I signed a contract for my company to use someone's software to integrate with our warehouse sending orders from our office to our warehouse electronically. We established after a delay of 5 months after signing, after our software developer got involved, that is not suitable for us unfortunately. I wrote to the provider and initially explained and would they kindly raise a credit note. After they said no, I suggested a payment of £400 to cover commission to the salesman and some man hours spent with emails back and forth.The total invoice is £3815. But all of this are parts of the service we will not use at all. They would only be costs to the provider if we actually install and start using the services. I could not say it is not fit for purpose, but we have established it is not the best way for us to proceed.They have now come back with a 50/50, which to put it behind me I am willing to accept, but despite having signed their terms, and passed a cooling off period, as we are not using their installation, testing, bespoke work services or registering their software and the licence for number of transactions at all, would I be within my rights to push them a bit harder on the settlement?Many thanks, Robin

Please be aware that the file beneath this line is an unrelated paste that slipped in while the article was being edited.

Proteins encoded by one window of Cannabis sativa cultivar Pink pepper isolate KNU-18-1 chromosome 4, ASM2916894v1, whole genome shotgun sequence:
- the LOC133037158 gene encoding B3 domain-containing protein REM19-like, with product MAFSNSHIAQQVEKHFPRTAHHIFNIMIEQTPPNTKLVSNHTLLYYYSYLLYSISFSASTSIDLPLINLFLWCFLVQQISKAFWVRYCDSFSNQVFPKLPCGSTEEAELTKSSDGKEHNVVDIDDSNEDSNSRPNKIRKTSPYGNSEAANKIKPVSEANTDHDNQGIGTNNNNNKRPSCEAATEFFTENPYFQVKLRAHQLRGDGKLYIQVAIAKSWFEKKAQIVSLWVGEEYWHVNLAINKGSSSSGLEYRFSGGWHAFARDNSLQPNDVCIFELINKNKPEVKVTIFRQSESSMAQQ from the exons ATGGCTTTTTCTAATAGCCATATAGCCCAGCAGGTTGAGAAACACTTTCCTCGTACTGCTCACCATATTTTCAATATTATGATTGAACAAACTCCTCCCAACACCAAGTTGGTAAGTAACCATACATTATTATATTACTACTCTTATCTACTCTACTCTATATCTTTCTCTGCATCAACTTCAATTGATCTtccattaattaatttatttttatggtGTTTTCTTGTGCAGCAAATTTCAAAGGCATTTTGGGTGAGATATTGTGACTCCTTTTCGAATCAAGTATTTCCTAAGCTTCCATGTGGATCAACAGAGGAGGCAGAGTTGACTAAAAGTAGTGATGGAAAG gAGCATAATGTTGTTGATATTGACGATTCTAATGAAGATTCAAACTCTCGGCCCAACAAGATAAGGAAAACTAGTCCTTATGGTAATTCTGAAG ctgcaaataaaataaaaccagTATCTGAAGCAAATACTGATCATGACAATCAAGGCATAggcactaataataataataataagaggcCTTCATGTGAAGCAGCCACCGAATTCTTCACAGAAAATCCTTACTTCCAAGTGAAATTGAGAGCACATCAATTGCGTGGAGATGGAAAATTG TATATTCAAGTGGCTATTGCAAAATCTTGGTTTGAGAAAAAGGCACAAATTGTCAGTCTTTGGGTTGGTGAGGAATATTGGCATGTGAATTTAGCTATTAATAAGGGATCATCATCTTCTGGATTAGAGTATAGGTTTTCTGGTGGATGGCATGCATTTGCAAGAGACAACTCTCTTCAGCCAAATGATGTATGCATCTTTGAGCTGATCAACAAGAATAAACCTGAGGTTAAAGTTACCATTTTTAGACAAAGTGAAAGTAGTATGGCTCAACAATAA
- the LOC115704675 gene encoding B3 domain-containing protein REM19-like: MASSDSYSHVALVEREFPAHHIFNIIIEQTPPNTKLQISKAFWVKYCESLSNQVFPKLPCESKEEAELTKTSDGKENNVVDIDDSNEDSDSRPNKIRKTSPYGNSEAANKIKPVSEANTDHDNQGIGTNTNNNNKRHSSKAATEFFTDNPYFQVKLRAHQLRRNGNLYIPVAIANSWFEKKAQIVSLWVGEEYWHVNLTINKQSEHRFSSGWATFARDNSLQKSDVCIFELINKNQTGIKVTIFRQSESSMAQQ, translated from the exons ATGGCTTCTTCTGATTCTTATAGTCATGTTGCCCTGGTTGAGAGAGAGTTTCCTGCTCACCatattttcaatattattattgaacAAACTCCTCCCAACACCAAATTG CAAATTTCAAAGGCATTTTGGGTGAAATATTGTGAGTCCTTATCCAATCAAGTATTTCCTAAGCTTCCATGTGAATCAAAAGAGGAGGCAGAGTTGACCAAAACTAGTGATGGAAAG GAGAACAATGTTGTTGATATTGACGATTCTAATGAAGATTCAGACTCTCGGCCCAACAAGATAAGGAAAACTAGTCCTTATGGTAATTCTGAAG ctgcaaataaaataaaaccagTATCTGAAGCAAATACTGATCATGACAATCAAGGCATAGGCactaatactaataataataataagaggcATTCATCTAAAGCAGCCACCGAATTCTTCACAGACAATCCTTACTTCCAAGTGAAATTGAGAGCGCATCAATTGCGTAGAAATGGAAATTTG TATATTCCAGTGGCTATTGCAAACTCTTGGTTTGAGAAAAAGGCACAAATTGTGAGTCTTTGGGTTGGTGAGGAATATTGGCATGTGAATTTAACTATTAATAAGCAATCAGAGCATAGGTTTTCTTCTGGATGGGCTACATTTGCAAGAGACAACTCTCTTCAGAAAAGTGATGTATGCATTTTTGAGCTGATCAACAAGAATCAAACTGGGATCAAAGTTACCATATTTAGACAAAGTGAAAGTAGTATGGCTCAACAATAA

System of Law: England-and-Wales
a settlement of £400 against the value of the invoice to us of £3815
Did they say anything misleading at the point of sale?
HiThank you for your question and welcome to Just Answer. I will try to help with this.Law Denning asked me to look at this as he's not going to be able to get it!I'm really sorry but its fairly bad news. Come what may, you agreed to this and they have provided the product. It matches it description and there is no misrepresentation arising from what was said at the time of sale.The only real issue is that it isn't the best product for your particular purpose. If you made that purpose clear to them at the time of sale and this software just doesn't perform that purpose then there might be an argument that its not fit for purpose arising from that. However, I don't think thats what you are saying here. Its not that it doesn't work at all. Its just not the best which is not being unfit for purpose I'm afraid.If they've provided the software to you then they have clearly supplied consideration for the contract and you are liable to pay the price I'm afraid. If you've paid already then there is no way out as you have no basis upon which to sue. If you havent paid yet then they may be willing to negotiate as they will not want to spend manpower on suing you but you are likely to have to offer more than 50/50. Its important to understand that if they went to court they would get the entire price plus interest and costs.Sorry thats probably not the answer you wanted but it is the position that you face and I have a duty to inform you truthfully.Hope this helps. Please remember to rate my answer and provide feedback and then I will give you related information for free. Your question will not close but I will thereafter give you follow up information at no extra cost.
Bar Exams, over 5 years in practice.
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